Soybean prices faced downward pressure Wednesday on spillover weakness from corn and wheat, which spurred some technical selling today. Bullish supply and demand fundamentals are still holding strong, however, and prices remain near the highest levels since June 2016. January and March futures each dropped 7 cents to close at $11.8425 and $11.8625, respectively.
Soybean basis bids held steady across the Midwest Wednesday. Farmer sales have been generally slow this holiday week.
Ahead of Friday morning’s weekly export report from USDA, analysts expect the agency to show soybean sales ranging between 25.7 million and 51.4 million bushels for the week ending November 19. Analysts also think USDA will report soymeal sales ranging between 100,000 and 300,000 metric tons, plus another 12,000 to 50,000 MT of soyoil sales.
Chinese imports of U.S. soybeans in October jumped 196% higher month-over-month to 124.9 million bushels as the country shored up its domestic needs and attempts to catch up on its phase-one trade deal commitments. China also purchased 155.5 million bushels of soybeans from Brazil last month, a 12% increase from September.
Preliminary volume estimates were for 170,327 contracts, tracking moderately below Tuesday’s final count of 227,203.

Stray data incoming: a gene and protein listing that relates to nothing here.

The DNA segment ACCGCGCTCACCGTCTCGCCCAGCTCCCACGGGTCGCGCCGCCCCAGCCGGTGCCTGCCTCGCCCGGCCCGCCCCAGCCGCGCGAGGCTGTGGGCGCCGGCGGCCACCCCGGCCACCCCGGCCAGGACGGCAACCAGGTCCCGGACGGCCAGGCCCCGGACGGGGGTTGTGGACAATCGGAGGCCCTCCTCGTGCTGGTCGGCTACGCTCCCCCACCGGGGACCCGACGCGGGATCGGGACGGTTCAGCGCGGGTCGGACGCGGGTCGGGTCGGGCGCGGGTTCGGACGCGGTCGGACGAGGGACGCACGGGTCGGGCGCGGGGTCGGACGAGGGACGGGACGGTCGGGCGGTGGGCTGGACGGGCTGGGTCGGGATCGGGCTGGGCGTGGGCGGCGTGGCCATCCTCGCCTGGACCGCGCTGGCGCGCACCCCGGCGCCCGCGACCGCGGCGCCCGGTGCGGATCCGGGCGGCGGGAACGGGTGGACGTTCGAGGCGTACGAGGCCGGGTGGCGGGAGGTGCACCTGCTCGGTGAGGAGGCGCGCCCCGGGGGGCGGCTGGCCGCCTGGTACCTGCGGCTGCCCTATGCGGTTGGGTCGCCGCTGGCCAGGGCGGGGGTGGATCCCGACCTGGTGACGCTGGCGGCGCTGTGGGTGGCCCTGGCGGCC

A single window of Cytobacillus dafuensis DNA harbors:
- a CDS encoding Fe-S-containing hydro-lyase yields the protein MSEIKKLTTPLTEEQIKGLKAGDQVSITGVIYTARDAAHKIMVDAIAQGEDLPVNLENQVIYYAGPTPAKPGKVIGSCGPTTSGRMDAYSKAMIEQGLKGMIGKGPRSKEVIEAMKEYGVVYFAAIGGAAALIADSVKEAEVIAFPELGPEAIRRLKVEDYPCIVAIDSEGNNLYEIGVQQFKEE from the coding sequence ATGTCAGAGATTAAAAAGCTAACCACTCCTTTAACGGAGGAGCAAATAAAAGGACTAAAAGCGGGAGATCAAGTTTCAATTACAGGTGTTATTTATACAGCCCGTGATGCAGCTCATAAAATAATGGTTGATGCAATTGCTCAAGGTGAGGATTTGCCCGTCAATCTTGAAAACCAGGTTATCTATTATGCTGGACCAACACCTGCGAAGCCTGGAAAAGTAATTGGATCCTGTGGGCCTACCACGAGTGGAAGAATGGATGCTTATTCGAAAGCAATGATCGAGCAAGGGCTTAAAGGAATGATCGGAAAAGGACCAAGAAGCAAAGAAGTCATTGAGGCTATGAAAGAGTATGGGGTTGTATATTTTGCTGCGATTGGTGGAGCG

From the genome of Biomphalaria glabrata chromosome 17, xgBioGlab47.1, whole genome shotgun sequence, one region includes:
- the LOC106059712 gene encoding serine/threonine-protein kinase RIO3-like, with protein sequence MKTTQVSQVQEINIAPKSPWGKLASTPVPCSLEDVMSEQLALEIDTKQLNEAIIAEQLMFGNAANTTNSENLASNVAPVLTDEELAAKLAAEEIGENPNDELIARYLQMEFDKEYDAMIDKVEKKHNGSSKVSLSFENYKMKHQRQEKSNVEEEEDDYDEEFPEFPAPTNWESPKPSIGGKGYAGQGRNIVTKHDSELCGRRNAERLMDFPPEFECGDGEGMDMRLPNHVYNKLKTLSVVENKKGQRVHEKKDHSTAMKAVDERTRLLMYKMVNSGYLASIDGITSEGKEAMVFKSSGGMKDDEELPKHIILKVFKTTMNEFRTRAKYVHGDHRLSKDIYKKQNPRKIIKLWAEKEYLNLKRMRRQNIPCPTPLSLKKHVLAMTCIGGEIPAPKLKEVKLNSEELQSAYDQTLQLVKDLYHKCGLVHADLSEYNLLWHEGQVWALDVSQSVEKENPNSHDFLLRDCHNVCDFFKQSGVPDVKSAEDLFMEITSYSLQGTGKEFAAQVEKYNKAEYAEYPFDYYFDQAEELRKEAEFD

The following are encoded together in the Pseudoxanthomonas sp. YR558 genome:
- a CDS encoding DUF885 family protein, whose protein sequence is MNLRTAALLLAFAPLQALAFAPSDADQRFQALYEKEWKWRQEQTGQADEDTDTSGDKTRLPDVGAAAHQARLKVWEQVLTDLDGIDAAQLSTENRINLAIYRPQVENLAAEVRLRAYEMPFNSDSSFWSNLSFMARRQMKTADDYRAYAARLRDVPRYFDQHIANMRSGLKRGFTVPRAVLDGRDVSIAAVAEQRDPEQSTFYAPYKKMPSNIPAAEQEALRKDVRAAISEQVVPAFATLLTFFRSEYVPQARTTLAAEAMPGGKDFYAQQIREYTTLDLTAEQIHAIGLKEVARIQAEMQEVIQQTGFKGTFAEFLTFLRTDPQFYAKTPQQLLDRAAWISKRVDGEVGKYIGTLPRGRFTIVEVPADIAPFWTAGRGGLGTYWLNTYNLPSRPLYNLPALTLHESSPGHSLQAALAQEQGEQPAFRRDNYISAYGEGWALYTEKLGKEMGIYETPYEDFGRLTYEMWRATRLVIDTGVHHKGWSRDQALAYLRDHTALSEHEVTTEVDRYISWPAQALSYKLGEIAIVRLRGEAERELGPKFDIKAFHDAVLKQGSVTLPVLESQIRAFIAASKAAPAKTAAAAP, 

Wheat prices tumbled substantially lower Wednesday on a wave of technical selling and profit-taking. Some additional pressure occurred after traders liquidated positions ahead of first notice day for deliveries on December contracts, which is coming up quickly next Monday. An uptick in expected Russian exports applied additional headwinds. December Chicago SRW futures tumbled 24 cents to $5.8725, December Kansas City HRW futures lost 18 cents to $5.43, and December MGEX spring wheat futures dropped 6.25 cents to $5.4450.
Ahead of Friday morning’s weekly export report from USDA, analysts anticipate wheat sales ranging between 7.3 million and 16.5 million bushels for the week ending November 19.
Russian consultancy Sovecon has more bullish expectations for the country’s 2020/21 wheat exports, raising its estimates by 36.7 million bushels to reach 1.499 billion bushels, based on higher production estimates and the current pace of exports. That puts Russia on pace for near-record wheat exports this marketing year, second only to 2017/18.
South Korea purchased 2.9 million bushels of milling wheat from the United States in a tender that closed earlier today. The grain is for shipment between mid-February and the end of March.
Taiwan purchased 3.0 million bushels of milling wheat from the United States in a tender that closed earlier today. The grain will be shipped from the U.S. Pacific Northwest coast between January and February.
Thailand purchased 2.2 million bushels of animal feed wheat and 3.6 million bushels of feed barley from optional origins in a tender that closed earlier today. The grain is for shipment between January and March.
Jordan passed on all offers for its international tender to buy 4.4 million bushels of milling wheat, which closed earlier today. The country has struggled to close similar deals this fall but is likely to issue another tender that will close around December 9.
Preliminary volume estimates were for 155,092 CBOT contracts, moving ahead of Tuesday’s final count of 128,310.